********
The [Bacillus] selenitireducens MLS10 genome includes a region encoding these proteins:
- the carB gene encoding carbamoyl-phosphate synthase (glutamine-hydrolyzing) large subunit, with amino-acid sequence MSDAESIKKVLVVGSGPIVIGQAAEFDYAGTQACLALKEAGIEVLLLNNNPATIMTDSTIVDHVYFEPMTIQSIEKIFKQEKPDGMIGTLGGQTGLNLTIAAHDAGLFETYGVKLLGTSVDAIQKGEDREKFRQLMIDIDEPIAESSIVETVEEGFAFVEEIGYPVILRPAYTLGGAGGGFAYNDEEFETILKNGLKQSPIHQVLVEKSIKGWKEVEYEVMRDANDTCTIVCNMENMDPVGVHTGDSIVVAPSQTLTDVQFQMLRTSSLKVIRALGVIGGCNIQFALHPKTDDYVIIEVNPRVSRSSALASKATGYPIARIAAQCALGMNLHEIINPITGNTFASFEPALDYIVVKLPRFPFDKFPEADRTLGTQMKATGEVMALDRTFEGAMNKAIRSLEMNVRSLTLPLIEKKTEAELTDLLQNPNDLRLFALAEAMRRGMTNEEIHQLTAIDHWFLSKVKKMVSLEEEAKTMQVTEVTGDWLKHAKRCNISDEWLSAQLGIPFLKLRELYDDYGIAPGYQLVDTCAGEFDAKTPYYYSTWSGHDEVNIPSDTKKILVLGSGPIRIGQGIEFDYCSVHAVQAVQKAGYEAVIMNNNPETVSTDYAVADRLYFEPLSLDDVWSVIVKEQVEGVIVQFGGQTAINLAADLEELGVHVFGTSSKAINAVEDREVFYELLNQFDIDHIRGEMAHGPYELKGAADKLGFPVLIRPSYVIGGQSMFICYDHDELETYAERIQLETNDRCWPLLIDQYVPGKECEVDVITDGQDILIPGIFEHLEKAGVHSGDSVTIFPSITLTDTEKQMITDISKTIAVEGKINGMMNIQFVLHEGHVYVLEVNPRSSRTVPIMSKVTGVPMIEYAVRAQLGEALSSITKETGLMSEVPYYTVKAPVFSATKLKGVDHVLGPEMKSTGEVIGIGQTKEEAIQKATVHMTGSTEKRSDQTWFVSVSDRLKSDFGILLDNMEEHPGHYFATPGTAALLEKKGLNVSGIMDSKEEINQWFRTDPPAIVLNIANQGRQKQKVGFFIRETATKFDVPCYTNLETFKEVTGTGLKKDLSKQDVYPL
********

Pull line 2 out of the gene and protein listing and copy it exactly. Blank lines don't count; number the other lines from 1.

- the carB gene encoding carbamoyl-phosphate synthase (glutamine-hydrolyzing) large subunit, with amino-acid sequence MSDAESIKKVLVVGSGPIVIGQAAEFDYAGTQACLALKEAGIEVLLLNNNPATIMTDSTIVDHVYFEPMTIQSIEKIFKQEKPDGMIGTLGGQTGLNLTIAAHDAGLFETYGVKLLGTSVDAIQKGEDREKFRQLMIDIDEPIAESSIVETVEEGFAFVEEIGYPVILRPAYTLGGAGGGFAYNDEEFETILKNGLKQSPIHQVLVEKSIKGWKEVEYEVMRDANDTCTIVCNMENMDPVGVHTGDSIVVAPSQTLTDVQFQMLRTSSLKVIRALGVIGGCNIQFALHPKTDDYVIIEVNPRVSRSSALASKATGYPIARIAAQCALGMNLHEIINPITGNTFASFEPALDYIVVKLPRFPFDKFPEADRTLGTQMKATGEVMALDRTFEGAMNKAIRSLEMNVRSLTLPLIEKKTEAELTDLLQNPNDLRLFALAEAMRRGMTNEEIHQLTAIDHWFLSKVKKMVSLEEEAKTMQVTEVTGDWLKHAKRCNISDEWLSAQLGIPFLKLRELYDDYGIAPGYQLVDTCAGEFDAKTPYYYSTWSGHDEVNIPSDTKKILVLGSGPIRIGQGIEFDYCSVHAVQAVQKAGYEAVIMNNNPETVSTDYAVADRLYFEPLSLDDVWSVIVKEQVEGVIVQFGGQTAINLAADLEELGVHVFGTSSKAINAVEDREVFYELLNQFDIDHIRGEMAHGPYELKGAADKLGFPVLIRPSYVIGGQSMFICYDHDELETYAERIQLETNDRCWPLLIDQYVPGKECEVDVITDGQDILIPGIFEHLEKAGVHSGDSVTIFPSITLTDTEKQMITDISKTIAVEGKINGMMNIQFVLHEGHVYVLEVNPRSSRTVPIMSKVTGVPMIEYAVRAQLGEALSSITKETGLMSEVPYYTVKAPVFSATKLKGVDHVLGPEMKSTGEVIGIGQTKEEAIQKATVHMTGSTEKRSDQTWFVSVSDRLKSDFGILLDNMEEHPGHYFATPGTAALLEKKGLNVSGIMDSKEEINQWFRTDPPAIVLNIANQGRQKQKVGFFIRETATKFDVPCYTNLETFKEVTGTGLKKDLSKQDVYPL